The Acer was 24€ which I thought was pretty good for an ‘ornamental’ of that size and is now planted out in my mini arboretum. But, yes, it would be very expensive if you wanted a large quantity. I have ordered 155 bare root hornbeam for a 60+m hedge which was 214€ from a pepinière in Normandy.
Very interesting to hear the good deals available if you can fork out larger amounts of dosh. I had grand ideas about filling my field with a mix of trees to regain a habitat that had long since disappeared. Two factors have blocked that dream. 1) Buying trees one or two at a time cost €20 to €50 is a long hard slog. 2) Most things I plant here die within 18 months.
SS, if you want to buy larger quantities of trees bare root (racine nue) is definitely the way to go and now is the time to be ordering. No need to order them by the hundred! If you can it is always best to keep them clear of weeds round the bottom while they establish and go for native varieties. Smaller specimens often ‘get their roots in’ and establish better than large ones. Check out Le Jardin des Gazelles website, you can buy smaller plants for under a euro.
I have ordered my trees from Naudet in Les Landes , they were the only one that has the quantity of the native species that I want to plant this year ( and deliver in the post ). I have been planting trees since I bought land .
If you can’t afford to ” fork out dosh” then you can either plant seeds or take cuttings and grow them before planting out . That is what I used to do , but to plant hedging , I wanted enough to do it in one go and don’t have the time to grow my own . I use home grown trees to plant in the hedging , douglas,oak and especially beech which is my favourite . They all grow in our garden from self-seeding . €1000 is a lot of money for us too , but better spend it on something worthwhile , we don’t go on holidays.
‘mum , that is a good price for the hornbeam , I planted a hornbeam hedge 20 years ago , now just have to keep it down !
They offer very good value and the quality of the plants is very good too. Last year we bought 50 yew, they were very generously sized compared with the listed size with excellent root systems. All 50 ‘took’ with no problems.
My favourite hedge is copper beech. We planted a copper beech hedge in the UK on New Year’s Day 2000 when most people were nursing hangovers from over celebrating the new millenium. They do tend to be a tad more expensive.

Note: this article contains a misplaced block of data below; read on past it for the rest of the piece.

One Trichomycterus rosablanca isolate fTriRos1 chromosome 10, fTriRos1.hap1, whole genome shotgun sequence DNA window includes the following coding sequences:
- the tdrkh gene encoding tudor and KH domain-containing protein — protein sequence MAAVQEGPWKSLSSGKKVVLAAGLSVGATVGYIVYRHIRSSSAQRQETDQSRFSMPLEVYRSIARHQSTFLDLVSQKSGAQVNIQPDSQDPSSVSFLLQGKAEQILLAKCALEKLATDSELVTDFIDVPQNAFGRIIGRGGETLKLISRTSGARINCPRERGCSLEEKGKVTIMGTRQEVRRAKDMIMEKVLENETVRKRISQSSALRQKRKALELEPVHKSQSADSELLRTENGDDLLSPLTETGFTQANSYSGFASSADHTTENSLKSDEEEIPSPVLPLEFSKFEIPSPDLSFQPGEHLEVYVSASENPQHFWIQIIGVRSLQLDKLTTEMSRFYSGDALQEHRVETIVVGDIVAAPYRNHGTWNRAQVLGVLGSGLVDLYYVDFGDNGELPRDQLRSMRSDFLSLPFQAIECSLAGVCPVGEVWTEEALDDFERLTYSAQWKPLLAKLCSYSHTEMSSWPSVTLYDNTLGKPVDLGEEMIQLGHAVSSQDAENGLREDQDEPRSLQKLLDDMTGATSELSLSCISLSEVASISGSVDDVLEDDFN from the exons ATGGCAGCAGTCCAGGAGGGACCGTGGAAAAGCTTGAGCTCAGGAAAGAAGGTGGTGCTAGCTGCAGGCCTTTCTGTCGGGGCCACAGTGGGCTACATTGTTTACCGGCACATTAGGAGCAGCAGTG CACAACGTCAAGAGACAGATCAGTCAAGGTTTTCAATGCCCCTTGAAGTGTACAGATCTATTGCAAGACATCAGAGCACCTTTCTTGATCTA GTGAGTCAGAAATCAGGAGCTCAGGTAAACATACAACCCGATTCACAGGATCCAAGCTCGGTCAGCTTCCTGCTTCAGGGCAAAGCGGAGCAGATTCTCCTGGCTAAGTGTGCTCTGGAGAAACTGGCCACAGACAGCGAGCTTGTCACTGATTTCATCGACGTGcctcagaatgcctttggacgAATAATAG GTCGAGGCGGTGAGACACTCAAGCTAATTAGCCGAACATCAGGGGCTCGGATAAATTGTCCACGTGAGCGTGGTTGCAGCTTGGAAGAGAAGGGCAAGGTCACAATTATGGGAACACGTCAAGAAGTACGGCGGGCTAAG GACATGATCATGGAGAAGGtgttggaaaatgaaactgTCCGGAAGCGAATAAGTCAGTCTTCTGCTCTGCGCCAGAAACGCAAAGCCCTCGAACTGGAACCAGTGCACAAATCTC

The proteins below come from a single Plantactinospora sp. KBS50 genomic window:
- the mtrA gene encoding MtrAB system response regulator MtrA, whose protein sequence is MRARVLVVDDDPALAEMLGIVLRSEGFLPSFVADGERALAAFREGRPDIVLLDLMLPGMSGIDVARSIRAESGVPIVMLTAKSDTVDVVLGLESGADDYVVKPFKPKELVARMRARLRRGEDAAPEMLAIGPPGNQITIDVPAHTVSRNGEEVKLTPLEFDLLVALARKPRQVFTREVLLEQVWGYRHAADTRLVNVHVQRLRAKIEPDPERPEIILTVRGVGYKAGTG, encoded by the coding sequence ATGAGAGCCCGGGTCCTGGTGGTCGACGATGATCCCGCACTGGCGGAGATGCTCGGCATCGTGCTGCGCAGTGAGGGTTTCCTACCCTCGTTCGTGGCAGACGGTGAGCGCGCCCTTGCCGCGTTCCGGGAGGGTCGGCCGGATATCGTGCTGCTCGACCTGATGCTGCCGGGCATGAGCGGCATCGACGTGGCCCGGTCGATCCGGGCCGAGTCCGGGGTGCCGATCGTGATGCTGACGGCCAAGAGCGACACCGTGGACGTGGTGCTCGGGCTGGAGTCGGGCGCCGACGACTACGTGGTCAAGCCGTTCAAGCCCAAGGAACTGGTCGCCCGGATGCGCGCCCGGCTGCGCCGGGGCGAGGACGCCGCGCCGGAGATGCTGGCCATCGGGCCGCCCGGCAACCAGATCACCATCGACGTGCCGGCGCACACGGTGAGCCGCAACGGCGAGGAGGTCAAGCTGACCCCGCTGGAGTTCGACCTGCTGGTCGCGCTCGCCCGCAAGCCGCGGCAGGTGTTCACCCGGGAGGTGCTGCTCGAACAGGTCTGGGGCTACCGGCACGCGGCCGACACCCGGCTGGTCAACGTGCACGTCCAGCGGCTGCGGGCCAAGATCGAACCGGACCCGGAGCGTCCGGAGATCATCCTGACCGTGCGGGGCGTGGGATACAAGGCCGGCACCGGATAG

We get lots of seedlings of beech/birch/ash/oak and plant them around our boundaries. We get lots of sweet chestnut too but they are thugs!
We have two copper beech trees and two normal beech that are about 150/200 years old on our entrance drive , so we have piles of seedlings . In fact , they are pests and come up everywhere . I have planted out about 20 around the house and am now planning where the next ones will go . We have a lot of trees dying in our woods , probably not enough soil for their age , so will plant some there. I love beech woods. On land we bought 5 years ago there were two rows of old beech but they had been planted too close together and just left , I’m planning on thinning them out , but havn’t had the time yet . The chestnuts here are dying too.
When we planted the copper beech hedge in 2000 we had three left over which I potted up. They came with us and are now planted in the garden here and are doing really well. I love any deciduous woodland. We have a lot of conifer plantations around here, I know they are a crop but they just don’t ‘feel’ the same. There is a field next to us that is en friche , I would love to get my hands on it and use all our seedlings to create a new woodland. My husband thinks It’s a mad idea but you have to plant tree for the future.
When a man plants a tree he always expects to gain something from the tree in the form of fruits and shade. But when an old man plants a tree he knows well that he will not live see the plant grow up to bear fruits, or enjoy its shade, still he does it so that his future generation will be benefited by it. This unselfish behavior is a sign of the greatness of a society. ( or woman of course )
Onions and garlic planted.
Last tomatoes picked , but the plants are still flowering ! We ripen the tomatoes in closed boxes , works well , so this year fresh tomatoes into December . It gets later every year .
Peppers still going strong , lettuce and cabbage too .
Next is leaf and grass cutting mulch onto next years bean/pea plot .
Since it has been dry for a few days , I managed to cut /hoover half our grass/weed/moss yesterday afternoon . It wasn’t easy , a hard slog , but good productive exercise. The resulting mixture of chopped leaves and grass cuttings goes on our veg garden as a Winter mulch that will be weighed down by the wood ash from our wood stove ready for the legumes next Spring . It started raining while I finished , so just in time .
Still picking and eating broccoli, lettuce and cabbage from the tunnel , beetroot,carrots and lettuce from the garden
The tomatoes that we put in a box with a banana are ripening , so it looks like tomatoes well into December this season .I put in one of our green peppers that are still producing, to see if that will ripen too.
The days go too fast .
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